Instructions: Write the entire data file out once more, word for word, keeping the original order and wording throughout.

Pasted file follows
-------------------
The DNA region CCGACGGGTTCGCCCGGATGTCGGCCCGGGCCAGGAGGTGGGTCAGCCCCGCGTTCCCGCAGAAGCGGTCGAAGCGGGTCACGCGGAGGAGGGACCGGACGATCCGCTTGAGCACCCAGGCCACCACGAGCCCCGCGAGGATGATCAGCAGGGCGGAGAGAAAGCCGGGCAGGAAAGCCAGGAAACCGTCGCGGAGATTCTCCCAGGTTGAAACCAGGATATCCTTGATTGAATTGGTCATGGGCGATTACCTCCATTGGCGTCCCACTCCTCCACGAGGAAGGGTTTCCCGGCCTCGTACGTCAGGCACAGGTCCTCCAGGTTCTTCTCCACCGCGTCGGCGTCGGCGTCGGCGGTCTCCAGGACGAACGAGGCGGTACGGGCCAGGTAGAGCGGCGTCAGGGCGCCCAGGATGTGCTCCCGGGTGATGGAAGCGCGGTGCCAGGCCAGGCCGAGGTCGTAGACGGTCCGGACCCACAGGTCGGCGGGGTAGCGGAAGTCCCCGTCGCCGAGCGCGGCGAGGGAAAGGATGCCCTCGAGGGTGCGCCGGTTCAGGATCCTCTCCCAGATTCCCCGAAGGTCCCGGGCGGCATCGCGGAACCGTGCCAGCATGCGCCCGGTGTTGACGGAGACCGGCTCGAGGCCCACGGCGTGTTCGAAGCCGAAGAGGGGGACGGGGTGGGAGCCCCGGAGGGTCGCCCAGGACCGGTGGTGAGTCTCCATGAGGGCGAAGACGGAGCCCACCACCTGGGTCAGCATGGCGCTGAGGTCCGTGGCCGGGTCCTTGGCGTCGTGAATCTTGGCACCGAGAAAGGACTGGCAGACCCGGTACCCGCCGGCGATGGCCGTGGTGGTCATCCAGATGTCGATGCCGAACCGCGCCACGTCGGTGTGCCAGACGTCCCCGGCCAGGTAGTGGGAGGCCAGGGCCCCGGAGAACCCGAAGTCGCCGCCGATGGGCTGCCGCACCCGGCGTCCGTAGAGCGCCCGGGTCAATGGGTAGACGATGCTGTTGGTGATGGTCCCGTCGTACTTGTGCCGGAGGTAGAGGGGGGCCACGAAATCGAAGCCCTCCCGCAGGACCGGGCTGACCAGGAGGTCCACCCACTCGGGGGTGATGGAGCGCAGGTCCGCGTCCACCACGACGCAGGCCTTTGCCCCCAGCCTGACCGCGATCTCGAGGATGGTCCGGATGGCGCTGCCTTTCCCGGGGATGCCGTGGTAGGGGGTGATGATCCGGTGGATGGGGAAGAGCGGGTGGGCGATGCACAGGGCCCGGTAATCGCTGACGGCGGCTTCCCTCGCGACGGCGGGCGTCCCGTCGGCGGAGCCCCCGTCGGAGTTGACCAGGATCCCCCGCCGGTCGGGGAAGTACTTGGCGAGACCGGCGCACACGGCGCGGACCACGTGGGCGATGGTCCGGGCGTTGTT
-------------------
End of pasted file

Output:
The DNA region CCGACGGGTTCGCCCGGATGTCGGCCCGGGCCAGGAGGTGGGTCAGCCCCGCGTTCCCGCAGAAGCGGTCGAAGCGGGTCACGCGGAGGAGGGACCGGACGATCCGCTTGAGCACCCAGGCCACCACGAGCCCCGCGAGGATGATCAGCAGGGCGGAGAGAAAGCCGGGCAGGAAAGCCAGGAAACCGTCGCGGAGATTCTCCCAGGTTGAAACCAGGATATCCTTGATTGAATTGGTCATGGGCGATTACCTCCATTGGCGTCCCACTCCTCCACGAGGAAGGGTTTCCCGGCCTCGTACGTCAGGCACAGGTCCTCCAGGTTCTTCTCCACCGCGTCGGCGTCGGCGTCGGCGGTCTCCAGGACGAACGAGGCGGTACGGGCCAGGTAGAGCGGCGTCAGGGCGCCCAGGATGTGCTCCCGGGTGATGGAAGCGCGGTGCCAGGCCAGGCCGAGGTCGTAGACGGTCCGGACCCACAGGTCGGCGGGGTAGCGGAAGTCCCCGTCGCCGAGCGCGGCGAGGGAAAGGATGCCCTCGAGGGTGCGCCGGTTCAGGATCCTCTCCCAGATTCCCCGAAGGTCCCGGGCGGCATCGCGGAACCGTGCCAGCATGCGCCCGGTGTTGACGGAGACCGGCTCGAGGCCCACGGCGTGTTCGAAGCCGAAGAGGGGGACGGGGTGGGAGCCCCGGAGGGTCGCCCAGGACCGGTGGTGAGTCTCCATGAGGGCGAAGACGGAGCCCACCACCTGGGTCAGCATGGCGCTGAGGTCCGTGGCCGGGTCCTTGGCGTCGTGAATCTTGGCACCGAGAAAGGACTGGCAGACCCGGTACCCGCCGGCGATGGCCGTGGTGGTCATCCAGATGTCGATGCCGAACCGCGCCACGTCGGTGTGCCAGACGTCCCCGGCCAGGTAGTGGGAGGCCAGGGCCCCGGAGAACCCGAAGTCGCCGCCGATGGGCTGCCGCACCCGGCGTCCGTAGAGCGCCCGGGTCAATGGGTAGACGATGCTGTTGGTGATGGTCCCGTCGTACTTGTGCCGGAGGTAGAGGGGGGCCACGAAATCGAAGCCCTCCCGCAGGACCGGGCTGACCAGGAGGTCCACCCACTCGGGGGTGATGGAGCGCAGGTCCGCGTCCACCACGACGCAGGCCTTTGCCCCCAGCCTGACCGCGATCTCGAGGATGGTCCGGATGGCGCTGCCTTTCCCGGGGATGCCGTGGTAGGGGGTGATGATCCGGTGGATGGGGAAGAGCGGGTGGGCGATGCACAGGGCCCGGTAATCGCTGACGGCGGCTTCCCTCGCGACGGCGGGCGTCCCGTCGGCGGAGCCCCCGTCGGAGTTGACCAGGATCCCCCGCCGGTCGGGGAAGTACTTGGCGAGACCGGCGCACACGGCGCGGACCACGTGGGCGATGGTCCGGGCGTTGTT